Jessica Pernia is a founding member of Tatuy TV, a community television station in the Venezuelan city of Merida. The Tatuy TV team, which is committed to defending Chavez’s communal project, produces a variety of audiovisual and written reports on the struggles of working-class Venezuelans. In this interview Pernia, also a journalism professor at the Bolivarian University, takes a critical look at the history of alternative communication in the Bolivarian Process and reflects on Tatuy’s efforts to address Venezuela’s current multi-crisis.
Tatuy TV was born twelve years ago, at the height of the community television movement and in a context where Chavez was assuming the role of society’s great communicator and pedagogue. Since then, that remarkably democratic movement of community media has disappeared. Instead, we have an institutionalized media that is useful in the anti-imperialist struggle but has big limitations when it comes to telling the story of popular struggles. Can we talk about this process, beginning with the fascinating early wave of popular communication and going up to the present?
Indeed, there was a boom in community media beginning around 2003 that was encouraged in part by a legal framework that promoted popular communication. Those laws, together with public financing mechanisms, generated an exponential growth of media and fostered new efforts in popular communication. However, it must be acknowledged that this boom did not bring about progress in a qualitative sense. That is to say, many community media outlets were created, and they had access to resources, but their impact on popular subjectivity and social organization left much to be desired.
Comandante Chavez was very discerning with regard to this issue, and he tried to promote a revolutionary communication system, but it didn’t take off.
At the risk of being too hard on ourselves, I would say that the present situation constitutes incontrovertible proof that the rentier mentality[*] also penetrated the spheres of popular communication. On the one hand, many of the community media projects became dependent on institutional leadership and financing. On the other hand, the rentier attitude expressed itself in the perverse practice of consuming more resources than those produced. This happened with community media, where a community radio station might end up broadcasting another radio station all day, without producing its own content, and without accompanying processes of popular organization (meanwhile receiving funds, which sometimes ended up in the pockets of the person in charge of the station.)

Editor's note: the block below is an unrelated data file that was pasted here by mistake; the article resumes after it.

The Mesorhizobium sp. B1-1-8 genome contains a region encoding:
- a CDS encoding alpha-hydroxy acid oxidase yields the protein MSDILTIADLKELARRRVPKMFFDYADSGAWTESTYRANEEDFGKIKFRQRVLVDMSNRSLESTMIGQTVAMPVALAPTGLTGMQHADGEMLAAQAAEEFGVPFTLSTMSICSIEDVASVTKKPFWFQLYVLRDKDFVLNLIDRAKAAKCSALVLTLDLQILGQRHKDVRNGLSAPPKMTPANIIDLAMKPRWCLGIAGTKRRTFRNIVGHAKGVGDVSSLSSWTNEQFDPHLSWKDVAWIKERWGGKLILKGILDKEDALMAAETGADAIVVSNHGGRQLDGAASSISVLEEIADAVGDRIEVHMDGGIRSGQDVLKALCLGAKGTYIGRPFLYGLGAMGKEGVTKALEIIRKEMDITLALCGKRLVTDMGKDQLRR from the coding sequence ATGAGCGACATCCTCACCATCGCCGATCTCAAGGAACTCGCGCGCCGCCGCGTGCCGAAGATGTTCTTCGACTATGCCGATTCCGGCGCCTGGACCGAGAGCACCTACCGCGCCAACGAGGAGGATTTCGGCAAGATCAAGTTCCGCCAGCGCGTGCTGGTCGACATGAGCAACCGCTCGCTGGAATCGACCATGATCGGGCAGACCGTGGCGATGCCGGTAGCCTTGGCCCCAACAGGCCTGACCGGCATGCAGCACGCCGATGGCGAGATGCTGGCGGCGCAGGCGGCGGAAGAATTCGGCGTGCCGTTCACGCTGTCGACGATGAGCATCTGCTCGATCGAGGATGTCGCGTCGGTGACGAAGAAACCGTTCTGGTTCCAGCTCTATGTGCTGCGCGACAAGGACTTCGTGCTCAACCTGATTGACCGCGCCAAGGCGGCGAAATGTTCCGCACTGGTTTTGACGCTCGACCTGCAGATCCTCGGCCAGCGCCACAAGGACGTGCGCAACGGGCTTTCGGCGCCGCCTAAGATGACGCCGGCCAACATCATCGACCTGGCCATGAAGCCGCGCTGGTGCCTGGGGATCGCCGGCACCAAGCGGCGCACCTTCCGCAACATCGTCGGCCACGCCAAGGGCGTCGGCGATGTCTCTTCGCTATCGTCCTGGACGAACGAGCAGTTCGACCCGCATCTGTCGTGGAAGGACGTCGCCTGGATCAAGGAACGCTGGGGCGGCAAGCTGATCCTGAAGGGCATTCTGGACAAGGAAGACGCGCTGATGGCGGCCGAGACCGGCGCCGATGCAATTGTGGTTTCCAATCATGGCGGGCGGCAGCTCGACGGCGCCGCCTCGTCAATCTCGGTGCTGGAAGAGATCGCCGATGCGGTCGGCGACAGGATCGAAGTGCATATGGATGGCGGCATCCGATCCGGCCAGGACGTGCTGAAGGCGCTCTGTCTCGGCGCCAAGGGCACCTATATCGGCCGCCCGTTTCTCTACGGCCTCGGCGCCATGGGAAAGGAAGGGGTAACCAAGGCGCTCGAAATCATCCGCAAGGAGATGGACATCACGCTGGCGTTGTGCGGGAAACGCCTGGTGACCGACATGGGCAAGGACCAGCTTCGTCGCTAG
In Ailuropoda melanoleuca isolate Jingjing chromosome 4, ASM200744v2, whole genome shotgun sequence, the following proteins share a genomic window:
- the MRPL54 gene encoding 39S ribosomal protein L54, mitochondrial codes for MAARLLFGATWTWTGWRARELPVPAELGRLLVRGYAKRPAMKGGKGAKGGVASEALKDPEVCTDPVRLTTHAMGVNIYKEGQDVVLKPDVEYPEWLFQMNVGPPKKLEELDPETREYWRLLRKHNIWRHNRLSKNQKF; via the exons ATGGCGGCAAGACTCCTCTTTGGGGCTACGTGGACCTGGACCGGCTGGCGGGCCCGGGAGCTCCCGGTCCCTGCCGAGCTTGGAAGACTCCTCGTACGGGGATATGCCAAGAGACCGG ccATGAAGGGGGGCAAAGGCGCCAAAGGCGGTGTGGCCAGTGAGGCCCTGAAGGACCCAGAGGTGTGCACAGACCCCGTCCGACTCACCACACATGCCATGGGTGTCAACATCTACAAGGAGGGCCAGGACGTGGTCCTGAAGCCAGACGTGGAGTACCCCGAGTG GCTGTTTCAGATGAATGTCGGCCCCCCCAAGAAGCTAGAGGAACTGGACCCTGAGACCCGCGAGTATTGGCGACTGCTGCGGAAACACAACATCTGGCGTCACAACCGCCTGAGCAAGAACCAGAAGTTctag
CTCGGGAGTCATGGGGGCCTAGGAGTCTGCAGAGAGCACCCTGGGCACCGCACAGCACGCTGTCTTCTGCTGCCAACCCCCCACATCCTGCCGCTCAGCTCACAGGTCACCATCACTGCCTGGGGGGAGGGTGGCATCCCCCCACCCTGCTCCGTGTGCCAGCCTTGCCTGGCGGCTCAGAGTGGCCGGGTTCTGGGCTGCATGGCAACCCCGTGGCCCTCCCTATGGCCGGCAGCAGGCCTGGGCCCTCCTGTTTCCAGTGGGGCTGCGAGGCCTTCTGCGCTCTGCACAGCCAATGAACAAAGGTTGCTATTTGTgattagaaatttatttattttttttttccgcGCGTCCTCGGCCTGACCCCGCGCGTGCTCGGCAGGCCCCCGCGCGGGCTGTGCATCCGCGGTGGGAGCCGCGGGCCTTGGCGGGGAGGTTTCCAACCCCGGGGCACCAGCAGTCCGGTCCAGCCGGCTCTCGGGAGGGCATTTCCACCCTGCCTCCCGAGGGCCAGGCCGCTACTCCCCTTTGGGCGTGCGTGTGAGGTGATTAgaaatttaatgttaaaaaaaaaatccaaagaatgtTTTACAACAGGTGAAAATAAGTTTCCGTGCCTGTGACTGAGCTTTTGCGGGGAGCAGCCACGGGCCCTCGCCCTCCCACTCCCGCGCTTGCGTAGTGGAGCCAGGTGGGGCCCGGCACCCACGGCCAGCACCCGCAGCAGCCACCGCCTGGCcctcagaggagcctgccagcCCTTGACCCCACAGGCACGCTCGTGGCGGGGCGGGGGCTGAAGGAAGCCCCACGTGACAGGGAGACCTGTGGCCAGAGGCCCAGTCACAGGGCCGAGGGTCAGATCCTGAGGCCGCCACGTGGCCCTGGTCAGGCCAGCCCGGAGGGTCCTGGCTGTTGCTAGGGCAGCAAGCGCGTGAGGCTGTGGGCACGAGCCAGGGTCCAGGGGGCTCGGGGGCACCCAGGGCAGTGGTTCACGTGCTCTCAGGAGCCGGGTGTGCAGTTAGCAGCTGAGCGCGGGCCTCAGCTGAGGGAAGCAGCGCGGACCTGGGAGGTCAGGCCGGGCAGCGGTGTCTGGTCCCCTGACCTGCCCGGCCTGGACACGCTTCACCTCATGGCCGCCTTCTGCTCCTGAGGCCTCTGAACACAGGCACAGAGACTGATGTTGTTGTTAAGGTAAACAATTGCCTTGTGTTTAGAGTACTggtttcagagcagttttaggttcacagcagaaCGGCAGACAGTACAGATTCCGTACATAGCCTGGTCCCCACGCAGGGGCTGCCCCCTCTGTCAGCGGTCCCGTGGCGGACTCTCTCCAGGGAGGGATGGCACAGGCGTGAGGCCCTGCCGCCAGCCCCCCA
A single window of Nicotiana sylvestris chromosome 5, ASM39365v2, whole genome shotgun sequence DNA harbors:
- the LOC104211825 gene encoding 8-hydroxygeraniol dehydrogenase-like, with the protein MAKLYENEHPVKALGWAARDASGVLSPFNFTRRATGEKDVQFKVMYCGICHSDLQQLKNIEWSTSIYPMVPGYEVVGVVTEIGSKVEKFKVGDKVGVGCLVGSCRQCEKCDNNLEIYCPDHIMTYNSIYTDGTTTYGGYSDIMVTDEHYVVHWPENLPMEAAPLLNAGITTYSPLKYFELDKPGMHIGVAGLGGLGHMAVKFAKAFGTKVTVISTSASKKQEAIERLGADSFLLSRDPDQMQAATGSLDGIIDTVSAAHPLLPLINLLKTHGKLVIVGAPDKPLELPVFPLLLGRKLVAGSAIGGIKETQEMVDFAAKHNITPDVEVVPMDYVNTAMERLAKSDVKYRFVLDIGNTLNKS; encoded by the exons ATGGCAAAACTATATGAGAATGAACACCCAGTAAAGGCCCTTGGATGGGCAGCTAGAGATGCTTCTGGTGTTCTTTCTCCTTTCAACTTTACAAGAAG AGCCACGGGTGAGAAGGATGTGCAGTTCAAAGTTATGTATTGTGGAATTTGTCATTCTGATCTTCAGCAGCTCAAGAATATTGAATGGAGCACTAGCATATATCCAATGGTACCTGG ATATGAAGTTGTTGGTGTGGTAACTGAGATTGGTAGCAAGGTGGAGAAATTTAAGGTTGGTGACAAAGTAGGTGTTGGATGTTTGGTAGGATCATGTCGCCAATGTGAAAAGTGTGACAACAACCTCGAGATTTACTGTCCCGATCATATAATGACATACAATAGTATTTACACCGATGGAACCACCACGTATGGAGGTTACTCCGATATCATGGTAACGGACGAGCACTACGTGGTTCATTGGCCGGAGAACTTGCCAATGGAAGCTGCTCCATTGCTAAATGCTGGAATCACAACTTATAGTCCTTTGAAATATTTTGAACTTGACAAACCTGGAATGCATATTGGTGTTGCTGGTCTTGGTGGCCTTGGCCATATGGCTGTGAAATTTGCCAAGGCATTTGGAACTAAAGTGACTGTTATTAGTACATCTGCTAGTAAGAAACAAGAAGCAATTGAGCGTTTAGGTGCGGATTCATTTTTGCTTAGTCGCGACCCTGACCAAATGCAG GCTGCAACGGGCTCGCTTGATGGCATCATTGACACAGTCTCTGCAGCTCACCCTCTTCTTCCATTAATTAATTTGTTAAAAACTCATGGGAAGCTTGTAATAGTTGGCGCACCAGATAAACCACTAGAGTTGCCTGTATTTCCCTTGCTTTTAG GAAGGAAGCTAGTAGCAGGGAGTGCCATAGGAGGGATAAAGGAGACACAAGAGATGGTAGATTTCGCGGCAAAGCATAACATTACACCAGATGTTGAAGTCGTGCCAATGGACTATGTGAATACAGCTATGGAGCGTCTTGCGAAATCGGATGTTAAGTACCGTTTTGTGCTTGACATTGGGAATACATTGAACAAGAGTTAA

I don’t think that institutional financing is bad in itself, but if it ends up sterilizing popular processes then it should be criticized. After all, the disappearance of a good part of the community media is unfortunately due to their no longer being able to capture income. We still have a lot to do!
There was a lot of money, and a great deal of equipment was distributed. There were also some important advances in developing legislation [for community media], and especially a lot of enthusiasm. But more was needed. It’s difficult to admit, but we have to face it.
After twelve years–and I’m going to be self-critical–Tatuy TV has its share of responsibility in the waning of the community television movement, and the movement of popular and alternative media in general. However, we shouldn’t forget the responsibility, too, of the many institutions, directing boards and coordinating bodies that Chavez created in the government, as well as that of the political parties, the [Great] Patriotic Pole, and the untold number of other mechanisms of integration, attention, and organization of the revolution’s communicational project.